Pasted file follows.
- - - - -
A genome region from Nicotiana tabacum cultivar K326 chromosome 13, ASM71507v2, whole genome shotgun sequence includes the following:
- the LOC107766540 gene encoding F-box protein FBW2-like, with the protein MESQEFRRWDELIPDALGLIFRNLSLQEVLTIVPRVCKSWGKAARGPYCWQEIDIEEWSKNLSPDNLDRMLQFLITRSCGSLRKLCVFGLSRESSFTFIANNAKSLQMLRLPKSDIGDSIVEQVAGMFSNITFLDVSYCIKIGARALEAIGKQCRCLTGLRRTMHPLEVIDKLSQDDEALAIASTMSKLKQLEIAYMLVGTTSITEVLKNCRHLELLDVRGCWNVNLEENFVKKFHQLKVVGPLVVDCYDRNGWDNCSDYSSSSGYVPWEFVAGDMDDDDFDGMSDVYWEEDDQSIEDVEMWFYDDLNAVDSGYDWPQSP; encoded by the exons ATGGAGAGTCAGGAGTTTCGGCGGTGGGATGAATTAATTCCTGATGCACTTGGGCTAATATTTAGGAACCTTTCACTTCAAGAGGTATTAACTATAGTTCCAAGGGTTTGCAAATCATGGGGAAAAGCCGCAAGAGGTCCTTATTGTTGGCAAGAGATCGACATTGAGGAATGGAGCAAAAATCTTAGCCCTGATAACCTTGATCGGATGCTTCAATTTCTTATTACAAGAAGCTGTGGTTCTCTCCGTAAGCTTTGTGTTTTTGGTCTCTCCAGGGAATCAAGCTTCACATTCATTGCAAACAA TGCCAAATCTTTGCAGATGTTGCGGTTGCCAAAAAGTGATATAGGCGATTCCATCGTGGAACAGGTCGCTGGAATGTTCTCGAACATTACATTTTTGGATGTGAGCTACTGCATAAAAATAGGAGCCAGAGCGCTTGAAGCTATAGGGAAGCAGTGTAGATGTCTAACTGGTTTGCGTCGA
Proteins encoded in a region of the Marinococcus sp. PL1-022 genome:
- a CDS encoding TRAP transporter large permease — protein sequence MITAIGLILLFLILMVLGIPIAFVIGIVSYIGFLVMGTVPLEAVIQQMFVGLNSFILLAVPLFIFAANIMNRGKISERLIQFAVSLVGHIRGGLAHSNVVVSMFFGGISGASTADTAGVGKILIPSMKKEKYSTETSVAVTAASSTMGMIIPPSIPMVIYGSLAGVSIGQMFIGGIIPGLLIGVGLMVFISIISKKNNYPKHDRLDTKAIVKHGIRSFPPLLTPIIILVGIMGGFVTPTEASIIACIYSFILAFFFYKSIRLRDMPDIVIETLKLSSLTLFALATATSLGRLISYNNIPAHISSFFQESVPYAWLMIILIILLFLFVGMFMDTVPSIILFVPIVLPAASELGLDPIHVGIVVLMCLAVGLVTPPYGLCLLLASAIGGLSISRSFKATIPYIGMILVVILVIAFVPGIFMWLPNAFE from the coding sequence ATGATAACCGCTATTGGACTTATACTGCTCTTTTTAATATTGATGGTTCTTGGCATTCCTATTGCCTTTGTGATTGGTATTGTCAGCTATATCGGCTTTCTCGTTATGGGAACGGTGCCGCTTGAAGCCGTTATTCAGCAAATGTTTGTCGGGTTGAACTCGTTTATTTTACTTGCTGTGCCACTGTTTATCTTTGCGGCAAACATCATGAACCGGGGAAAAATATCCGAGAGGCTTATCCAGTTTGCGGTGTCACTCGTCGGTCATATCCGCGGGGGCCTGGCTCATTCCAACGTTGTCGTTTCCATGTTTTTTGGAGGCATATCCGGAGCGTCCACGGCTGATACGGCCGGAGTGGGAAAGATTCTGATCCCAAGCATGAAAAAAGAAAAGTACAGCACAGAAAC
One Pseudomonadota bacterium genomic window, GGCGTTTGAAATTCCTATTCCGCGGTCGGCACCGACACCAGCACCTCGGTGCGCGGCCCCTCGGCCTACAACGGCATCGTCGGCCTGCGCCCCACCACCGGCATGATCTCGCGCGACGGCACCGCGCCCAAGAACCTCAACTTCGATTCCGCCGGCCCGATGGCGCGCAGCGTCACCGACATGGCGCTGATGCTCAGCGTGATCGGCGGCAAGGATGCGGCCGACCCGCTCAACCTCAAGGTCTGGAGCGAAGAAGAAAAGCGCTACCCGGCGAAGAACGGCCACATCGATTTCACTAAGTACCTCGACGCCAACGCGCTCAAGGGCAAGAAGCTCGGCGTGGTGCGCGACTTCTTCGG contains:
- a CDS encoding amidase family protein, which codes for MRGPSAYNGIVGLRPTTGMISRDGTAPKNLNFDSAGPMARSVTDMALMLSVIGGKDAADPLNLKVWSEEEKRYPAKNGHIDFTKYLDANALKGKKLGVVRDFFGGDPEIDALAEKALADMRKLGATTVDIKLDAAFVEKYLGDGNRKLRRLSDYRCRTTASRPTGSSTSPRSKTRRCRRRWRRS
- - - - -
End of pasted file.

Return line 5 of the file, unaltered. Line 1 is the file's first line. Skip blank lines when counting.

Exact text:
One Pseudomonadota bacterium genomic window, GGCGTTTGAAATTCCTATTCCGCGGTCGGCACCGACACCAGCACCTCGGTGCGCGGCCCCTCGGCCTACAACGGCATCGTCGGCCTGCGCCCCACCACCGGCATGATCTCGCGCGACGGCACCGCGCCCAAGAACCTCAACTTCGATTCCGCCGGCCCGATGGCGCGCAGCGTCACCGACATGGCGCTGATGCTCAGCGTGATCGGCGGCAAGGATGCGGCCGACCCGCTCAACCTCAAGGTCTGGAGCGAAGAAGAAAAGCGCTACCCGGCGAAGAACGGCCACATCGATTTCACTAAGTACCTCGACGCCAACGCGCTCAAGGGCAAGAAGCTCGGCGTGGTGCGCGACTTCTTCGG contains: